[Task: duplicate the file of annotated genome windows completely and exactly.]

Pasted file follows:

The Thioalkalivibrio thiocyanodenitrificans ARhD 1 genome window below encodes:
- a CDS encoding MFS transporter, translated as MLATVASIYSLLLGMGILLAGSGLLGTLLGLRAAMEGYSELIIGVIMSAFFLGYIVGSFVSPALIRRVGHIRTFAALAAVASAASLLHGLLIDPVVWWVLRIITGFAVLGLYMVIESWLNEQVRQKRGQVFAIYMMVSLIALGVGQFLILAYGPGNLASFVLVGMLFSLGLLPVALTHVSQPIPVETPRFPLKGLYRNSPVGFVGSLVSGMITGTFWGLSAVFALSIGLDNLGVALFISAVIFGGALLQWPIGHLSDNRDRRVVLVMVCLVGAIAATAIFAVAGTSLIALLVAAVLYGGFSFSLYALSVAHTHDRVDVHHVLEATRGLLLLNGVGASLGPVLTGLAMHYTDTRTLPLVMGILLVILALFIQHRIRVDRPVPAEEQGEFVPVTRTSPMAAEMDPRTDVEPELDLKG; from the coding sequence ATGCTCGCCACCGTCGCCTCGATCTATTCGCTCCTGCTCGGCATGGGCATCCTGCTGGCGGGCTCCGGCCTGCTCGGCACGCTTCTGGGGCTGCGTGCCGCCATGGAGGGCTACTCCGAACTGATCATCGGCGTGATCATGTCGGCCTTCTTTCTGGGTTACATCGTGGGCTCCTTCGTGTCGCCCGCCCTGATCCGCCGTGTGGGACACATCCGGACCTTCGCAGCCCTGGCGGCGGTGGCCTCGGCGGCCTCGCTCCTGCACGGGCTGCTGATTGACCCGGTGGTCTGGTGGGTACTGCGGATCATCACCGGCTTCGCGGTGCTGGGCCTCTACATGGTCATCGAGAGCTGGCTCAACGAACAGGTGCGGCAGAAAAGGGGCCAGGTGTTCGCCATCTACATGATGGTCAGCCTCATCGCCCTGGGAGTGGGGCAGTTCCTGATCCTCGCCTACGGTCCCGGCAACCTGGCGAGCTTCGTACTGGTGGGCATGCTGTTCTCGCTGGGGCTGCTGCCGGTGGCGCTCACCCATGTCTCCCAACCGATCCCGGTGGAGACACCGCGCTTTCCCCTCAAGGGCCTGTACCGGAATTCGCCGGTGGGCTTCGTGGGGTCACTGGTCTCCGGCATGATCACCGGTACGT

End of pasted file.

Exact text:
The Thioalkalivibrio thiocyanodenitrificans ARhD 1 genome window below encodes:
- a CDS encoding MFS transporter, translated as MLATVASIYSLLLGMGILLAGSGLLGTLLGLRAAMEGYSELIIGVIMSAFFLGYIVGSFVSPALIRRVGHIRTFAALAAVASAASLLHGLLIDPVVWWVLRIITGFAVLGLYMVIESWLNEQVRQKRGQVFAIYMMVSLIALGVGQFLILAYGPGNLASFVLVGMLFSLGLLPVALTHVSQPIPVETPRFPLKGLYRNSPVGFVGSLVSGMITGTFWGLSAVFALSIGLDNLGVALFISAVIFGGALLQWPIGHLSDNRDRRVVLVMVCLVGAIAATAIFAVAGTSLIALLVAAVLYGGFSFSLYALSVAHTHDRVDVHHVLEATRGLLLLNGVGASLGPVLTGLAMHYTDTRTLPLVMGILLVILALFIQHRIRVDRPVPAEEQGEFVPVTRTSPMAAEMDPRTDVEPELDLKG; from the coding sequence ATGCTCGCCACCGTCGCCTCGATCTATTCGCTCCTGCTCGGCATGGGCATCCTGCTGGCGGGCTCCGGCCTGCTCGGCACGCTTCTGGGGCTGCGTGCCGCCATGGAGGGCTACTCCGAACTGATCATCGGCGTGATCATGTCGGCCTTCTTTCTGGGTTACATCGTGGGCTCCTTCGTGTCGCCCGCCCTGATCCGCCGTGTGGGACACATCCGGACCTTCGCAGCCCTGGCGGCGGTGGCCTCGGCGGCCTCGCTCCTGCACGGGCTGCTGATTGACCCGGTGGTCTGGTGGGTACTGCGGATCATCACCGGCTTCGCGGTGCTGGGCCTCTACATGGTCATCGAGAGCTGGCTCAACGAACAGGTGCGGCAGAAAAGGGGCCAGGTGTTCGCCATCTACATGATGGTCAGCCTCATCGCCCTGGGAGTGGGGCAGTTCCTGATCCTCGCCTACGGTCCCGGCAACCTGGCGAGCTTCGTACTGGTGGGCATGCTGTTCTCGCTGGGGCTGCTGCCGGTGGCGCTCACCCATGTCTCCCAACCGATCCCGGTGGAGACACCGCGCTTTCCCCTCAAGGGCCTGTACCGGAATTCGCCGGTGGGCTTCGTGGGGTCACTGGTCTCCGGCATGATCACCGGTACGT